10 December 2020
The latest data and insights from LCP’s Energy Analytics team predicts energy pricing to increase markedly over the winter months in Western Europe as European markets emerge from the latest Covid-19 restrictions. The latest findings come as Europe saw significant falls in demand and pricing through November during the latest lockdowns.
Harnessing LCP’s energy analytics tool, Enact, the team is predicting energy demand and prices to bounce back to usual winter levels as Europe eases out of lockdown and vaccinations begin to be rolled out. With Western Europe imposing the strictest lockdowns on average, prices have been most depressed and are expected to rebound the most.
Analysis of the pricing movements following the end of the first lockdown in August saw prices in Great Britain increase by 50% from the low levels experienced in April. LCP expects to see a similar but less stark trend to emerge as Europe recovers from November’s lockdown.
Rajiv Gogna, Partner, LCP Energy Analytics said: “We expect an increase in price across the continent, driven by rising demand as countries begin to exit lockdown and the drop in temperature. As restrictions loosen to varying extents, we expect price rises to vary from country to country, creating plenty of opportunities for traders.
“It’s not as simple as looking at demand recovery though. There have been tighter margins and increased volatility as we approach this winter relative to last year. The first week of December has been particularly volatile, largely driven by unusually low wind and dropping temperatures across the continent, and has already seen power being traded at over £1,000/MWh in Great Britain, and over €2,000/MWh in Belgium. We are expecting an expensive winter as these margins get tighter.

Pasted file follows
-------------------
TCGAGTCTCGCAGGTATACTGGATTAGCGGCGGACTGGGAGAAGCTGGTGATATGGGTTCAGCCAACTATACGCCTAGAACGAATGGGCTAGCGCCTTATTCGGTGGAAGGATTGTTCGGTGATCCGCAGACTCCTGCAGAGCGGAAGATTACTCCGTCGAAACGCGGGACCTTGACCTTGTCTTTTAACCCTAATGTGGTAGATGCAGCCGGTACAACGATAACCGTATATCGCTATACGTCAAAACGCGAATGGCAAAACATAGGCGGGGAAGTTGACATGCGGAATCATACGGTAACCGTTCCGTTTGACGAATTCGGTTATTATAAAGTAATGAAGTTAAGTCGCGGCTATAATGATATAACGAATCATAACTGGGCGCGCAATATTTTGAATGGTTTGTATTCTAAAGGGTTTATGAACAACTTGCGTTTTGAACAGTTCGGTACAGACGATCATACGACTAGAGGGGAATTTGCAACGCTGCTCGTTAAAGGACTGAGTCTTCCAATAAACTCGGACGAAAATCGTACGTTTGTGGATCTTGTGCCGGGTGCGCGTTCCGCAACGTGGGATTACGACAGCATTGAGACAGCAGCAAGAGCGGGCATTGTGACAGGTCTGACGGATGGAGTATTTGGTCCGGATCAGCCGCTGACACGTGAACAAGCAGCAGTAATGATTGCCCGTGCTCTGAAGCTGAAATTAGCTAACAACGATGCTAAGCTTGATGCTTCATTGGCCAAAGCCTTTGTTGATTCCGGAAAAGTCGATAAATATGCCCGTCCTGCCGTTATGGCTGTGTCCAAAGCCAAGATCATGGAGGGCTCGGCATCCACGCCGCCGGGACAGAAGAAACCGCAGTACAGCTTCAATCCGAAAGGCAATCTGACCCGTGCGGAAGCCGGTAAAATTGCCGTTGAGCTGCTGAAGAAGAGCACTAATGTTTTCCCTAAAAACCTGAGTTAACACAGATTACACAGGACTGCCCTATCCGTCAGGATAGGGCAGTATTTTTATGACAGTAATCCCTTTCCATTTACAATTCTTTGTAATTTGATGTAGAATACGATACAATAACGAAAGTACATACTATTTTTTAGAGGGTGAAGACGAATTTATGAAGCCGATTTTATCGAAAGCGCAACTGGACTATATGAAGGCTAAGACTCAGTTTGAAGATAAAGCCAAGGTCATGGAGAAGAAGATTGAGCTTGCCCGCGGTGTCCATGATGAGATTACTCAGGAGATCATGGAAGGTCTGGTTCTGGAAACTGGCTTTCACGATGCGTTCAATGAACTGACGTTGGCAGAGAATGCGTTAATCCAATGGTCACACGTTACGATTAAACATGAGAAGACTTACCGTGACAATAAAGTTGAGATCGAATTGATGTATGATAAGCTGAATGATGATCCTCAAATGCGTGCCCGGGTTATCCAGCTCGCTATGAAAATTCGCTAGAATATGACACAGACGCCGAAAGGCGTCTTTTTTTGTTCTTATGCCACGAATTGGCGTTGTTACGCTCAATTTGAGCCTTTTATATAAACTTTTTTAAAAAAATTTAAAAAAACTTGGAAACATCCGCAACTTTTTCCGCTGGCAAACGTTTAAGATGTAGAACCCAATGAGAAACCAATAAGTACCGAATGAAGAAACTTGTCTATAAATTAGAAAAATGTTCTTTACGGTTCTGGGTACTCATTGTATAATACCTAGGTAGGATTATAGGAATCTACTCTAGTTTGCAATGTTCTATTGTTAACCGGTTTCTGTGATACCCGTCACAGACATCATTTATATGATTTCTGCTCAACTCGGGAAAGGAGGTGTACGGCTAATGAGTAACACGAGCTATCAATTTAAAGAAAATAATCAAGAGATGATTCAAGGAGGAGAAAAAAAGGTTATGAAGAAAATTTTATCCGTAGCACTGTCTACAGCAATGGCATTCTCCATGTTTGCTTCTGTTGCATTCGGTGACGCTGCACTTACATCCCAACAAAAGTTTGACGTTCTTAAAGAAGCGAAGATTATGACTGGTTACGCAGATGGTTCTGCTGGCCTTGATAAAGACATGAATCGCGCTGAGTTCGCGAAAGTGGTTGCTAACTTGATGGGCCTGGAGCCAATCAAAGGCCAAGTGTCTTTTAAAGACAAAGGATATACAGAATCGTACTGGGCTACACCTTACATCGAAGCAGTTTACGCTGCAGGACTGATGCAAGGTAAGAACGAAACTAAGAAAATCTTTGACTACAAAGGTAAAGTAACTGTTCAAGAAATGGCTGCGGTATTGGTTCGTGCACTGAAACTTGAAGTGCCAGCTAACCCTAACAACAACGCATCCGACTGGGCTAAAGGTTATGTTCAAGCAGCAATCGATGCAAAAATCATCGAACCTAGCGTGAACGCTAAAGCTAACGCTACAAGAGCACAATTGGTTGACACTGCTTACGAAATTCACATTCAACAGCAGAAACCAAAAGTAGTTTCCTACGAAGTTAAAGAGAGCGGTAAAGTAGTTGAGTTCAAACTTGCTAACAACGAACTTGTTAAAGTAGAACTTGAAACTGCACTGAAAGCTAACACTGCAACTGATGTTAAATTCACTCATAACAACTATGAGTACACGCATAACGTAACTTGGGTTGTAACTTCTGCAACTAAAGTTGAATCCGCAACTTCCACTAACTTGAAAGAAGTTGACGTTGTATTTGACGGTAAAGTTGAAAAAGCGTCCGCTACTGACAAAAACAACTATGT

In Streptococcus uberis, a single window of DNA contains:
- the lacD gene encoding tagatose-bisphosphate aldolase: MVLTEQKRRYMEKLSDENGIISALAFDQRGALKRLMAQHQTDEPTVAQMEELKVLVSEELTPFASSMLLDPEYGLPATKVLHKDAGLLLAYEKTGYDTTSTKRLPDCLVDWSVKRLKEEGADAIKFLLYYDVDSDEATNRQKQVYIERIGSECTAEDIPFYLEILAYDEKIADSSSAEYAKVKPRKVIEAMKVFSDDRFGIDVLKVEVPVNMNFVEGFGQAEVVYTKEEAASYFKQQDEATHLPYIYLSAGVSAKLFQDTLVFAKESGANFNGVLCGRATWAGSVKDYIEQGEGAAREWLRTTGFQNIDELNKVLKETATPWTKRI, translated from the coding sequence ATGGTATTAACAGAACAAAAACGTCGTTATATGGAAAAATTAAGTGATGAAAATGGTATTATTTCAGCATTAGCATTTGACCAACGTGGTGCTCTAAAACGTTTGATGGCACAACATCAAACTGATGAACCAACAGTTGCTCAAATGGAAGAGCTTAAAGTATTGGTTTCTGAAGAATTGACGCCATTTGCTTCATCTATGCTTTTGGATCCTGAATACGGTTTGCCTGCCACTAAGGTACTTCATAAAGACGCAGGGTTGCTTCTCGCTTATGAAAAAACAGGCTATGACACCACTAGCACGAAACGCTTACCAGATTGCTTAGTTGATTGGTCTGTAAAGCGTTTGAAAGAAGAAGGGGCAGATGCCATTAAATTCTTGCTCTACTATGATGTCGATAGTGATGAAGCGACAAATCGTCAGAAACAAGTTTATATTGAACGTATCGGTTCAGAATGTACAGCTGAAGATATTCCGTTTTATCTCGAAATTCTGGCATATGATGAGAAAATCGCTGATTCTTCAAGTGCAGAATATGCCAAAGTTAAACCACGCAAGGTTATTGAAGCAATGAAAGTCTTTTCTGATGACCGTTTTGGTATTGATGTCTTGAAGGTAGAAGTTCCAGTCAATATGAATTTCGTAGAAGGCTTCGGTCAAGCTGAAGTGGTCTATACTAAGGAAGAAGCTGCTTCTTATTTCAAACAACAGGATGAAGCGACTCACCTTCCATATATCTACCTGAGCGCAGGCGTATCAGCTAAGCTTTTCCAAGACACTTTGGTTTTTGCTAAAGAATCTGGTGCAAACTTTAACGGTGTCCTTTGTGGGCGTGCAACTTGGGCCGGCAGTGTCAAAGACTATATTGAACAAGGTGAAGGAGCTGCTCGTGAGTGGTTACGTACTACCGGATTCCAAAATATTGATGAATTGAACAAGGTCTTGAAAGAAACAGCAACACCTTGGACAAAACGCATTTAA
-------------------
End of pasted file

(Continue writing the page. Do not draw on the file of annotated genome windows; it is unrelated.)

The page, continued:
“Brexit will add to volatility and uncertainty as the ongoing negotiations mean the future trading arrangements between the UK and Europe remain uncertain. Without a clear deal, the de facto position is a decoupling of the two markets and separation of the exchanges used to trade power, which will lead to sub-optimal market outcomes and ultimately higher prices for consumers.”
Lockdowns hit pricing and demand in November
LCP Enact highlights how national lockdowns severely impacted energy demand and how this pushed down prices in November compared to the same period last year, both directly through lower demand and indirectly through lower gas prices. Ireland, with the strictest measures, experienced a 26% fall in demand as well as a 15% drop in pricing. Other countries with strict lockdowns exhibited substantial drops in demand as well, such as Great Britain, Norway (both over 10%) and France (over 11%).
Scandinavian countries entered last month with high levels at their hydro reservoirs due to a warm winter and high rainfall last year, and coupled with lower demand due to Covid restrictions in November, this resulted in up to a 90% decrease in the day ahead price of electricity compared to November 2019.